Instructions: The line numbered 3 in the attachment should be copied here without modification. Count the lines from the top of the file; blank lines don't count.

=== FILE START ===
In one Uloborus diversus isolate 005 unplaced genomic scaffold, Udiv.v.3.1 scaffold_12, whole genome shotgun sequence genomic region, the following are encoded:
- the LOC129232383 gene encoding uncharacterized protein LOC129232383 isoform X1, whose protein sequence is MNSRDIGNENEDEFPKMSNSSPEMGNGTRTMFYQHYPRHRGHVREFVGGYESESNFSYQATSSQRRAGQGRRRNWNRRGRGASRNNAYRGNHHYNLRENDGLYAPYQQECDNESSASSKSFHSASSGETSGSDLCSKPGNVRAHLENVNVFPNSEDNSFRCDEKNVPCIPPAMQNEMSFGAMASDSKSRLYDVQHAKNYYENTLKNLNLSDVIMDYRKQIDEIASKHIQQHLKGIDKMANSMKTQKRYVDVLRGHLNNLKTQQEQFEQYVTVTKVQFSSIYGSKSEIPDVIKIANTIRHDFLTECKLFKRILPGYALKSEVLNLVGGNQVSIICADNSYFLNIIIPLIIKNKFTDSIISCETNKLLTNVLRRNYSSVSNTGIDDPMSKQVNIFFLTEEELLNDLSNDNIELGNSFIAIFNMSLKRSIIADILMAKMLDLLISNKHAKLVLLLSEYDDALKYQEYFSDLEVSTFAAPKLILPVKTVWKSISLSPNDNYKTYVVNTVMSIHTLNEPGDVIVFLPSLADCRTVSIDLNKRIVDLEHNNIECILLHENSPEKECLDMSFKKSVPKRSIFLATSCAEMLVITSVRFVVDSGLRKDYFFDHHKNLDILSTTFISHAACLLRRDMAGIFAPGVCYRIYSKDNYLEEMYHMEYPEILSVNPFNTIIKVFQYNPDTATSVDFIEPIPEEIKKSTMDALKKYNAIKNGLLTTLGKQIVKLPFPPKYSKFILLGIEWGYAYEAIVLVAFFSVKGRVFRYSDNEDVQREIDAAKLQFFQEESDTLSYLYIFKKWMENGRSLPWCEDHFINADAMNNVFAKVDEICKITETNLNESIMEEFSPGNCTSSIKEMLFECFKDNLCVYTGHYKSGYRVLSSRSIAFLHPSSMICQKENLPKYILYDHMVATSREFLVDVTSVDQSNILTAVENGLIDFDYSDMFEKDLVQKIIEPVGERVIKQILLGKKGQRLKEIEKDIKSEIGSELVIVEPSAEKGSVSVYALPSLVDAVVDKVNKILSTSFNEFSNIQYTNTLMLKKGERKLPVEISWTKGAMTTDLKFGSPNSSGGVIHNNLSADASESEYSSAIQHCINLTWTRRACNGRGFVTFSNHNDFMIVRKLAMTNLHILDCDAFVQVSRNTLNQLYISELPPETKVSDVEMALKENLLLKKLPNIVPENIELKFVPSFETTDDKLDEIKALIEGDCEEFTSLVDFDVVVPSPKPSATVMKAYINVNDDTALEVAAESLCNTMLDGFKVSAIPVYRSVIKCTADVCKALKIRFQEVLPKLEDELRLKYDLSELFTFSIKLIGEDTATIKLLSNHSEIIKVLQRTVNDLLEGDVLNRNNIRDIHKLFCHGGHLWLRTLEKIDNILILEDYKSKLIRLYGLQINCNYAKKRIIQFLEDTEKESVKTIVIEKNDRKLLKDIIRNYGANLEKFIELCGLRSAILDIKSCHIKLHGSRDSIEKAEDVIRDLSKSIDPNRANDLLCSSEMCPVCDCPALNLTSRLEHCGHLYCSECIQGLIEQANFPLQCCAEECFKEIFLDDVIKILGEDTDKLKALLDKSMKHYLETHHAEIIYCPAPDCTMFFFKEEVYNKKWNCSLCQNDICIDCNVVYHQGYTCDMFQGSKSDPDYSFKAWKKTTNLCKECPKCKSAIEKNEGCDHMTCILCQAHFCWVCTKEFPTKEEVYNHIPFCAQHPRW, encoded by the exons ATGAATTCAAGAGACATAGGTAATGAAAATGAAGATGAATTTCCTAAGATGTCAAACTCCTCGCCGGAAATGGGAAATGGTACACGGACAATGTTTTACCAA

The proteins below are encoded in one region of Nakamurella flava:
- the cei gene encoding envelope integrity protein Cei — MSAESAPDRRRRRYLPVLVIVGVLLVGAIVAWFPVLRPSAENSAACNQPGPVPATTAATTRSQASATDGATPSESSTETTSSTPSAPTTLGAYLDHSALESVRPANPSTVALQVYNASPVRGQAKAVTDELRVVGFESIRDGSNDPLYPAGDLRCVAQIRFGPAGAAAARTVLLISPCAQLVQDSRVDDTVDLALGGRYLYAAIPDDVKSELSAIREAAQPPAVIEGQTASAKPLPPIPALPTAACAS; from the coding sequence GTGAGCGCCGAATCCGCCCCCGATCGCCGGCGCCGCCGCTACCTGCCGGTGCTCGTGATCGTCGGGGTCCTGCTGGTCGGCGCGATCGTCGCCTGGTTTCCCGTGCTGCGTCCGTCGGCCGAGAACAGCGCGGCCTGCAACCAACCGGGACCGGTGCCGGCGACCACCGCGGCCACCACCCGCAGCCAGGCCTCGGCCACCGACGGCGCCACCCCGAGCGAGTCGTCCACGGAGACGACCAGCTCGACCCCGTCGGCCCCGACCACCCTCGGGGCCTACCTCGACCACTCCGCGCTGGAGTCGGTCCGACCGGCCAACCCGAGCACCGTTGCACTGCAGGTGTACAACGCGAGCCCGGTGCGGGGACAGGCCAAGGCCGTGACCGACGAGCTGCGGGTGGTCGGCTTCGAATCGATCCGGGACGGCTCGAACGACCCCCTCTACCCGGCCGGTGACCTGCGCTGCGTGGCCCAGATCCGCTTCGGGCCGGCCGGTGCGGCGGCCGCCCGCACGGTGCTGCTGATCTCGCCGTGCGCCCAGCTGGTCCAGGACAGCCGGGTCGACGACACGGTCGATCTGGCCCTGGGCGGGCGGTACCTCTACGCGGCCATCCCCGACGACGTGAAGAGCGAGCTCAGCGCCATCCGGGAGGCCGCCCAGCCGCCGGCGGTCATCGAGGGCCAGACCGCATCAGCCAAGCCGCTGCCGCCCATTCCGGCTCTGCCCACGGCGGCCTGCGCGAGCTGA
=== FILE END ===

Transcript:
The proteins below are encoded in one region of Nakamurella flava: